Starvoice • 12.10.10

By Jack Fertig

CELEBRITY BIRTHDAY

Benjamin Bratt turns 47 on Thursday. The hunky actor has always been easy on the eyes, but more so with gay audiences in this past year. He starred in La Mission earlier this year, a film about homophobia within the Latino community of San Francisco. Way back in January 2010, he guest starred on the gay-friendly hit comedy, Modern Family.

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THIS WEEK

Mercury backing into Pluto, Mars and the North Node, all in Capricorn, may unleash a torrent of backlogged work, ancient regrets, old failures and feeling old. Face up to the hard work that remains before you. Learn from past mistakes, shrug off useless distractions and focus on priorities.

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SAGITTARIUS  Nov 22-Dec 20
Problems with money and errors in accounts are surfacing. They indicate deeper problems and will require work. Focus on the clean up phase for now. You can solve this one step at a time.

CAPRICORN  Dec 21-Jan 19

Neglected duties and responsibilities bite you on the ass if you don’t turn around and face up to them. Worrying takes more energy than dealing with them —stress makes you look older.

AQUARIUS  Jan 20-Feb 18

Your worst nightmares prove a blessing in disguise. Dig deep into your fears and see what’s behind them. To conquer those fears, do charity work for those who have suffered.

PISCES  Feb 19-Mar 19
The future is looking dark, but a rude shock will help you see flaws. It could be either worse or better than you imagine. It will be very different. Find a safe space to scream, just to let it out.

ARIES  Mar 20-Apr 19
Your engine to success is heading toward a train wreck. Backtracking is necessary for course correction. Look at those who’ve gotten where you want and learn from their examples.

TAURUS  Apr 20-May 20
Everything you know is wrong. Joining arguments can help you discard obsolete notions and get more insight. Phrases like “playing devil’s advocate” offer wiggle room.

GEMINI  May 21-Jun 20
You need a good challenge to explore new depths, whether in the bedroom, in meditation or in a library. Exploring kink is fine, but be very careful. Save erotic asphyxiation for another time.

CANCER  Jun 21-Jul 22
Every relationship has problems, and you are hitting a perfect storm. This will pass. Single or coupled, think hard about the necessary work that goes into a good partnership.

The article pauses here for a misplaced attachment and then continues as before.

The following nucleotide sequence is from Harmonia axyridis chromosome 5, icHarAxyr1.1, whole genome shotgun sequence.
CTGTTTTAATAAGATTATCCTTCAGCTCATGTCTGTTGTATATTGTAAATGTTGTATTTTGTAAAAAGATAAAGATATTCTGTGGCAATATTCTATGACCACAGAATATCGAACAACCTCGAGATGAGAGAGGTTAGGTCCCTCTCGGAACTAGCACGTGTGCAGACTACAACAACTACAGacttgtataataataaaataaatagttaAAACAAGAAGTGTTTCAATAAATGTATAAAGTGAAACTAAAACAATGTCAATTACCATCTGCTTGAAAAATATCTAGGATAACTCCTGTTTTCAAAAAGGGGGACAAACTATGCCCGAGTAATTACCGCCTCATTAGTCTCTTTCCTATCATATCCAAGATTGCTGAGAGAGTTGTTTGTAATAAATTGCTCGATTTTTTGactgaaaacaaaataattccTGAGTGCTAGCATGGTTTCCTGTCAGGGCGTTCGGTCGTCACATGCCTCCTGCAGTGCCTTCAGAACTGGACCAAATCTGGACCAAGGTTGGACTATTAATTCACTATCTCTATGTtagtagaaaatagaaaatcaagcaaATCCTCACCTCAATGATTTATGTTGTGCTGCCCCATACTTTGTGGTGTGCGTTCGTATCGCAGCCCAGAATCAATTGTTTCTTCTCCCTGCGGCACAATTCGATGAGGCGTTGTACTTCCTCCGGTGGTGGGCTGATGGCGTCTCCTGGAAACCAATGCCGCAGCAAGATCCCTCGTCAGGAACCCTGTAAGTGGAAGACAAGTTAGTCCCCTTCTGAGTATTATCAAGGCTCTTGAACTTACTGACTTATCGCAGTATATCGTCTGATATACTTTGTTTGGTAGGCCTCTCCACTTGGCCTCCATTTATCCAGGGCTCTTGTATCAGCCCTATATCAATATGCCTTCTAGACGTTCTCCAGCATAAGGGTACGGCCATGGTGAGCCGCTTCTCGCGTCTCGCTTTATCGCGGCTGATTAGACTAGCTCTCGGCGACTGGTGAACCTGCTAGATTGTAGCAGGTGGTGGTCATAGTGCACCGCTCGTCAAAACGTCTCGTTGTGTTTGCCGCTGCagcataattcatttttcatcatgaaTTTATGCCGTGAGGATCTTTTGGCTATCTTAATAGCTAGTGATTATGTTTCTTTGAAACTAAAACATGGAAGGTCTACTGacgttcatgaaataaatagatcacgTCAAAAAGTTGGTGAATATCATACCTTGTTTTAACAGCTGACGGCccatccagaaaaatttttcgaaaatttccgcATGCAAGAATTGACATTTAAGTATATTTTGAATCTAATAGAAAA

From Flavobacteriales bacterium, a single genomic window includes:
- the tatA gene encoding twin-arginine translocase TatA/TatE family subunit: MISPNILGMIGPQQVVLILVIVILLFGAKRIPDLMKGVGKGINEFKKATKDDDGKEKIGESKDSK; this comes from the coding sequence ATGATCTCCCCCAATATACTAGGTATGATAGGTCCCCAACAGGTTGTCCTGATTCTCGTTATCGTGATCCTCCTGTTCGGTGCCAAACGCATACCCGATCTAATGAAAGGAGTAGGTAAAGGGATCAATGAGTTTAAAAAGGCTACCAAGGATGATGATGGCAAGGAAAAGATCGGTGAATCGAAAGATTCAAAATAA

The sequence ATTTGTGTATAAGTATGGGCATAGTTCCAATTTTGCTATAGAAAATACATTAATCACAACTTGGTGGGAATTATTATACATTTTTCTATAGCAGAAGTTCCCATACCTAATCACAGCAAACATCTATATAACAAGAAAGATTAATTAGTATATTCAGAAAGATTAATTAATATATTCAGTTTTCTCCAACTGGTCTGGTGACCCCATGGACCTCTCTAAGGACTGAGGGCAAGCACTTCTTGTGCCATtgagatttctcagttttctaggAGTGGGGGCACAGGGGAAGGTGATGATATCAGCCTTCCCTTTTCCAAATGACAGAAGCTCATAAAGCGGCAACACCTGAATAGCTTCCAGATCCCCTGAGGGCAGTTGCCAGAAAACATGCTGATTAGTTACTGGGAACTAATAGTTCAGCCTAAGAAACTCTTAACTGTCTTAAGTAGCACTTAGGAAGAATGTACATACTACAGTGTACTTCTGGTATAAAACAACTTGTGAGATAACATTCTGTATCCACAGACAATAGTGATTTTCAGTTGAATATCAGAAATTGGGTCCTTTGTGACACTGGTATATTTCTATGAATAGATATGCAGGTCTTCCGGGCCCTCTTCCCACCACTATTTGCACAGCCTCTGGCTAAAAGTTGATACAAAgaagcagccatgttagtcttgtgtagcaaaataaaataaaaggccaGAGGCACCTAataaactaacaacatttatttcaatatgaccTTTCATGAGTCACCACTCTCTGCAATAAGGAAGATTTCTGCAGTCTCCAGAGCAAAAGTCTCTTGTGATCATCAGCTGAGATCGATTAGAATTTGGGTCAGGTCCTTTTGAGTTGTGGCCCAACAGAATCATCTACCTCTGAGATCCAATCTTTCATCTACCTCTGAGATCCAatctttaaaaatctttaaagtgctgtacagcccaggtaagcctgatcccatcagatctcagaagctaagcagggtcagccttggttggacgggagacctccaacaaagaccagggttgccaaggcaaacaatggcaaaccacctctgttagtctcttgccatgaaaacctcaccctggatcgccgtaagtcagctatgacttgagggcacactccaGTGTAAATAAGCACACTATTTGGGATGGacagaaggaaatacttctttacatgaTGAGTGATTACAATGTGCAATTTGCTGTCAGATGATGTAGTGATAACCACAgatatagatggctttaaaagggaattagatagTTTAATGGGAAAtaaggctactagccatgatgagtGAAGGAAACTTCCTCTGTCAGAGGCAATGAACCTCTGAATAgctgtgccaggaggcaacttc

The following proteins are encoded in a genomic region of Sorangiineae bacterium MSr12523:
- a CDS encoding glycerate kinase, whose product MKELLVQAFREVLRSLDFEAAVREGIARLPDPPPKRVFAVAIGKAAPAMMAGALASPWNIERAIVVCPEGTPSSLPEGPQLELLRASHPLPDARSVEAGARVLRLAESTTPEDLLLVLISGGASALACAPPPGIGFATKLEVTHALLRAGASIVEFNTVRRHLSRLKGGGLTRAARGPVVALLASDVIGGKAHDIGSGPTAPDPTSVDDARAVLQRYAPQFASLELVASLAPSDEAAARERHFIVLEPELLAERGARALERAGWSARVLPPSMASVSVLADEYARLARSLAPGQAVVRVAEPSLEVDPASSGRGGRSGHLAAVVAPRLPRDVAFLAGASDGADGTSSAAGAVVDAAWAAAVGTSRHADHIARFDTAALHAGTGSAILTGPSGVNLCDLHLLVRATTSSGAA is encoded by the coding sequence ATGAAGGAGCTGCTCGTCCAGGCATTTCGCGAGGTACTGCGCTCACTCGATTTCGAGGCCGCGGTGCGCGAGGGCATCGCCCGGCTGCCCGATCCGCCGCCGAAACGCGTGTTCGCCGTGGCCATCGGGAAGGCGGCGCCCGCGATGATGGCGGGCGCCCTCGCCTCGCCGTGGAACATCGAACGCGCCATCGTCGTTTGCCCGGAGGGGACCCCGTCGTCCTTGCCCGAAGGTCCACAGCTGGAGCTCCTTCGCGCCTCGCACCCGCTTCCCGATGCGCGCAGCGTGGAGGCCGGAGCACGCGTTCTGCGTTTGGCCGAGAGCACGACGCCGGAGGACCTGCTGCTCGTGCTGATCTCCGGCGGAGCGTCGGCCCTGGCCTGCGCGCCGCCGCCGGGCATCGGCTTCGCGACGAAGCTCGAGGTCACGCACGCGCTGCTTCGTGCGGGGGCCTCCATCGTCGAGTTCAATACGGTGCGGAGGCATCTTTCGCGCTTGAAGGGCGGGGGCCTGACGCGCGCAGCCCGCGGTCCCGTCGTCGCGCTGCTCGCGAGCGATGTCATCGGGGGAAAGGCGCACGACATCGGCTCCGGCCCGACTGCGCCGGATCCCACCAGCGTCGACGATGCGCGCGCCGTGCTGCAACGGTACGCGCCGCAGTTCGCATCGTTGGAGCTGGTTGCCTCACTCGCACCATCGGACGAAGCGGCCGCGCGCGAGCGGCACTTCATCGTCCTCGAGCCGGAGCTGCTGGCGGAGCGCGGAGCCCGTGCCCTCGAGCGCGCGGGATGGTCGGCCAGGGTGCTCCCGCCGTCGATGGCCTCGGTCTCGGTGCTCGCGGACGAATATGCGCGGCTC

LEO  Jul 23-Aug 22

When you hit the wall, don’t bang your head against it. Life is more like a labyrinth than a racetrack. Take strategic turns, sometimes seeming to go backward. Breathe. Think. Adapt.

VIRGO  Aug 23-Sep 22

You can make fun look like hard work, but if you find hard work to be fun, be as productive and creative as you like. Remember: Geeks and nerds rule the world while partiers fall by the wayside.

LIBRA  Sep 23-Oct 22

Uncover family secrets if you can stand the shock. Don’t mind upsetting some folks on the way. Interview your oldest relatives — preferably the outcasts — if you want the dirt.

SCORPIO  Oct 23-Nov 21

You sound harsher than you intend. Write before you speak. Even when you want to blast the stupidity out of some obstructive bubblehead, organize your thoughts on paper first.

Jack Fertig can be reached at 415-864-8302 or Starjack.com

This article appeared in the Dallas Voice print edition December 10, 2010.

—  Michael Stephens

Dear Gaby

Local Telemundo host Gabriela Natale opens eyes by shining a spotlight to the gay Latino community

RICH LOPEZ  | Staff Writer  lopez@dallasvoice.com

Gabriela Natale
MADE FOR TV | Natale sees the Latino community in a state of transformation, opening up to LGBT issues. She hopes ‘SuperLatina’ is contributing to that change.

Gabriela Natale (Gaby for short) has a voice beyond her 32 years. She talks spiritedly and quickly with youthful enthusiasm, but there’s wisdom in her tone. Natale talks like she knows something others don’t.

“I hope to create understanding bridges because we as human beings have so much more in common with each other,” she says.

Natale hosts SuperLatina, a Spanish-language talk show on Telemundo that airs Wednesday mornings. SuperLatina heralds a new type of voice in the Latino community; Natale cites Ellen as an influence, but Tyra Banks has been a specific inspiration for her.